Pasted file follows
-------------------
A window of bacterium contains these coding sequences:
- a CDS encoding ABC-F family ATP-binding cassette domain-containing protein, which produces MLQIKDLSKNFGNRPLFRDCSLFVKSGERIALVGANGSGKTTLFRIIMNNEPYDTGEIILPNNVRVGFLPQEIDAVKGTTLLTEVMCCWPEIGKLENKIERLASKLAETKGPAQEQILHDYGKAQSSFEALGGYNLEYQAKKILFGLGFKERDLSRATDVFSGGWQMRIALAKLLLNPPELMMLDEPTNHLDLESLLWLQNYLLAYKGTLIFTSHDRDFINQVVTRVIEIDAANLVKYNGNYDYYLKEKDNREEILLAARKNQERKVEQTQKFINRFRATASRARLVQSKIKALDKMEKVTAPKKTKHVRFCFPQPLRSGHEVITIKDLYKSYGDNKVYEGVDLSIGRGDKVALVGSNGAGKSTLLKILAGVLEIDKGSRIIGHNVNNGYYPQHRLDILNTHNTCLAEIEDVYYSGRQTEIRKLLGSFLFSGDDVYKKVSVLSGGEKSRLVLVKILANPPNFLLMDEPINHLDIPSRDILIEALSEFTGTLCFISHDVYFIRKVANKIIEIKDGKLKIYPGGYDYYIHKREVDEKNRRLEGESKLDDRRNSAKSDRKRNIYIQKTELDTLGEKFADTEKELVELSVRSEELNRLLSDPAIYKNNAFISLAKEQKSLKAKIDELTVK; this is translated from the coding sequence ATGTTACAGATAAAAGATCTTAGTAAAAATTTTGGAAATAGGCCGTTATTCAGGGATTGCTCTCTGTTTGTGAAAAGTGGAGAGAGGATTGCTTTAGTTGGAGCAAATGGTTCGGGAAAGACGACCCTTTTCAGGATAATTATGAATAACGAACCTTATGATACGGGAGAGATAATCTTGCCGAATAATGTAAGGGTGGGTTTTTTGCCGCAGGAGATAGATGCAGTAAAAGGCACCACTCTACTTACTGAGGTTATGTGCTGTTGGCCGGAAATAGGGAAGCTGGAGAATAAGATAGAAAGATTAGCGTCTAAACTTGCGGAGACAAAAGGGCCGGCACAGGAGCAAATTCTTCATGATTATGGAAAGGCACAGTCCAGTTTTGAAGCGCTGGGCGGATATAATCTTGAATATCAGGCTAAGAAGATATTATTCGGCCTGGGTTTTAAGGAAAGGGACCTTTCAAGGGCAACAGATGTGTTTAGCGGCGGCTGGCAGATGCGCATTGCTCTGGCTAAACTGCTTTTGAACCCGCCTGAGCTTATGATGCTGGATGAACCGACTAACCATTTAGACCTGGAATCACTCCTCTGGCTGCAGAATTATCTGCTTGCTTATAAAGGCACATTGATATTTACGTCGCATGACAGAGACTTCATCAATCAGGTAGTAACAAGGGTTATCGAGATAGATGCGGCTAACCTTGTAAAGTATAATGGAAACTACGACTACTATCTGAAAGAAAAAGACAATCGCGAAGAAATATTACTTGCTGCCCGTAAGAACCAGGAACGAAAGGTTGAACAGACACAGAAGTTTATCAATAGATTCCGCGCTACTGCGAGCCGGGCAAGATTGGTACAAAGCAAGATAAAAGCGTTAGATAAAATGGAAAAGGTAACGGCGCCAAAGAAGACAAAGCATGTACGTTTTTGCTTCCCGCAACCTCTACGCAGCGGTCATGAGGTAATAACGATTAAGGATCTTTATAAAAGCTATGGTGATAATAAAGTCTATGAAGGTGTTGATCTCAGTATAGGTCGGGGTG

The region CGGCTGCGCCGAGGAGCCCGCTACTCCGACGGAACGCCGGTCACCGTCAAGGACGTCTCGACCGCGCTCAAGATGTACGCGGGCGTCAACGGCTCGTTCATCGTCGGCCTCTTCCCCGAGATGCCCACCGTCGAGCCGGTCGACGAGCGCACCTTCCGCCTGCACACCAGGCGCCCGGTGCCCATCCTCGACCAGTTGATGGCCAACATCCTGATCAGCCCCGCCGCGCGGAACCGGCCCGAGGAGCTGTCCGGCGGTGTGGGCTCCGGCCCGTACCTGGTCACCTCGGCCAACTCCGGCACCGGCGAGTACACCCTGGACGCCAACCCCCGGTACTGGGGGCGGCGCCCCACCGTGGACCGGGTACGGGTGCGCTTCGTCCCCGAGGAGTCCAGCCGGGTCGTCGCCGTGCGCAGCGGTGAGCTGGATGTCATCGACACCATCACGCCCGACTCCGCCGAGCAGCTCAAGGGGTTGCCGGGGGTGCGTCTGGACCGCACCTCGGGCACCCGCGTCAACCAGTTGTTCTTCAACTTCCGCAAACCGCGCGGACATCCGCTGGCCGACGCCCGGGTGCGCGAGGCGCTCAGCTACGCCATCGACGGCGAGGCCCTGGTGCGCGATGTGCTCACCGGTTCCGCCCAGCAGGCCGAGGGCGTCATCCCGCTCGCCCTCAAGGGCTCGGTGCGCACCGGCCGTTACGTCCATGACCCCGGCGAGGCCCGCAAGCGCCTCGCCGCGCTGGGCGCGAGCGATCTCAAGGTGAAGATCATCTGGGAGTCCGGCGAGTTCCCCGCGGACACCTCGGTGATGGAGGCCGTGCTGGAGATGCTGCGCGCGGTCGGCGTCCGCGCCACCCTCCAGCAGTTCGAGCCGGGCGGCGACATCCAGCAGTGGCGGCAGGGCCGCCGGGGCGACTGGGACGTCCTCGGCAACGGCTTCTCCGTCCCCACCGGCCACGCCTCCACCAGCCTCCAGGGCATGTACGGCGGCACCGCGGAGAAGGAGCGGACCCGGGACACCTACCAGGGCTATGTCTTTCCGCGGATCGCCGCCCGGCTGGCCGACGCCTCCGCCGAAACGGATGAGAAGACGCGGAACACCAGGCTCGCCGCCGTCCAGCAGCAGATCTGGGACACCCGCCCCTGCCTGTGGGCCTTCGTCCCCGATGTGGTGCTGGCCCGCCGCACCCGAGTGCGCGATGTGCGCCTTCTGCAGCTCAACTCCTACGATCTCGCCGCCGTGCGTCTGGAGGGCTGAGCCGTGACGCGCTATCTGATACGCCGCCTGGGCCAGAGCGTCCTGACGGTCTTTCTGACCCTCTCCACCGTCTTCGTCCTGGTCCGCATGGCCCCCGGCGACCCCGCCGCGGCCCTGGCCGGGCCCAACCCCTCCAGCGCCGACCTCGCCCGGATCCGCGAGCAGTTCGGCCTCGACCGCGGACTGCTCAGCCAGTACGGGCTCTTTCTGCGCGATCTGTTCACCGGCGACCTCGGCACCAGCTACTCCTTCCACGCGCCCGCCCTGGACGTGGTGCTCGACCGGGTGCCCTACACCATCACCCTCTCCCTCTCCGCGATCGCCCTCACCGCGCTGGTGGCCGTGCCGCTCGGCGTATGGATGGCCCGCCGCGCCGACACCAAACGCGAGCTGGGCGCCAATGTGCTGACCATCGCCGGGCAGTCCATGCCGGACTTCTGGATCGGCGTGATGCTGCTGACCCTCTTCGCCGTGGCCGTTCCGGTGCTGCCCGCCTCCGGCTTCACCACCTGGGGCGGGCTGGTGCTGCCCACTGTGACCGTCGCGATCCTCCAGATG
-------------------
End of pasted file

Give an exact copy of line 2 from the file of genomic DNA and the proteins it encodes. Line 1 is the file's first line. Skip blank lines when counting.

- a CDS encoding ABC-F family ATP-binding cassette domain-containing protein, which produces MLQIKDLSKNFGNRPLFRDCSLFVKSGERIALVGANGSGKTTLFRIIMNNEPYDTGEIILPNNVRVGFLPQEIDAVKGTTLLTEVMCCWPEIGKLENKIERLASKLAETKGPAQEQILHDYGKAQSSFEALGGYNLEYQAKKILFGLGFKERDLSRATDVFSGGWQMRIALAKLLLNPPELMMLDEPTNHLDLESLLWLQNYLLAYKGTLIFTSHDRDFINQVVTRVIEIDAANLVKYNGNYDYYLKEKDNREEILLAARKNQERKVEQTQKFINRFRATASRARLVQSKIKALDKMEKVTAPKKTKHVRFCFPQPLRSGHEVITIKDLYKSYGDNKVYEGVDLSIGRGDKVALVGSNGAGKSTLLKILAGVLEIDKGSRIIGHNVNNGYYPQHRLDILNTHNTCLAEIEDVYYSGRQTEIRKLLGSFLFSGDDVYKKVSVLSGGEKSRLVLVKILANPPNFLLMDEPINHLDIPSRDILIEALSEFTGTLCFISHDVYFIRKVANKIIEIKDGKLKIYPGGYDYYIHKREVDEKNRRLEGESKLDDRRNSAKSDRKRNIYIQKTELDTLGEKFADTEKELVELSVRSEELNRLLSDPAIYKNNAFISLAKEQKSLKAKIDELTVK; this is translated from the coding sequence ATGTTACAGATAAAAGATCTTAGTAAAAATTTTGGAAATAGGCCGTTATTCAGGGATTGCTCTCTGTTTGTGAAAAGTGGAGAGAGGATTGCTTTAGTTGGAGCAAATGGTTCGGGAAAGACGACCCTTTTCAGGATAATTATGAATAACGAACCTTATGATACGGGAGAGATAATCTTGCCGAATAATGTAAGGGTGGGTTTTTTGCCGCAGGAGATAGATGCAGTAAAAGGCACCACTCTACTTACTGAGGTTATGTGCTGTTGGCCGGAAATAGGGAAGCTGGAGAATAAGATAGAAAGATTAGCGTCTAAACTTGCGGAGACAAAAGGGCCGGCACAGGAGCAAATTCTTCATGATTATGGAAAGGCACAGTCCAGTTTTGAAGCGCTGGGCGGATATAATCTTGAATATCAGGCTAAGAAGATATTATTCGGCCTGGGTTTTAAGGAAAGGGACCTTTCAAGGGCAACAGATGTGTTTAGCGGCGGCTGGCAGATGCGCATTGCTCTGGCTAAACTGCTTTTGAACCCGCCTGAGCTTATGATGCTGGATGAACCGACTAACCATTTAGACCTGGAATCACTCCTCTGGCTGCAGAATTATCTGCTTGCTTATAAAGGCACATTGATATTTACGTCGCATGACAGAGACTTCATCAATCAGGTAGTAACAAGGGTTATCGAGATAGATGCGGCTAACCTTGTAAAGTATAATGGAAACTACGACTACTATCTGAAAGAAAAAGACAATCGCGAAGAAATATTACTTGCTGCCCGTAAGAACCAGGAACGAAAGGTTGAACAGACACAGAAGTTTATCAATAGATTCCGCGCTACTGCGAGCCGGGCAAGATTGGTACAAAGCAAGATAAAAGCGTTAGATAAAATGGAAAAGGTAACGGCGCCAAAGAAGACAAAGCATGTACGTTTTTGCTTCCCGCAACCTCTACGCAGCGGTCATGAGGTAATAACGATTAAGGATCTTTATAAAAGCTATGGTGATAATAAAGTCTATGAAGGTGTTGATCTCAGTATAGGTCGGGGTG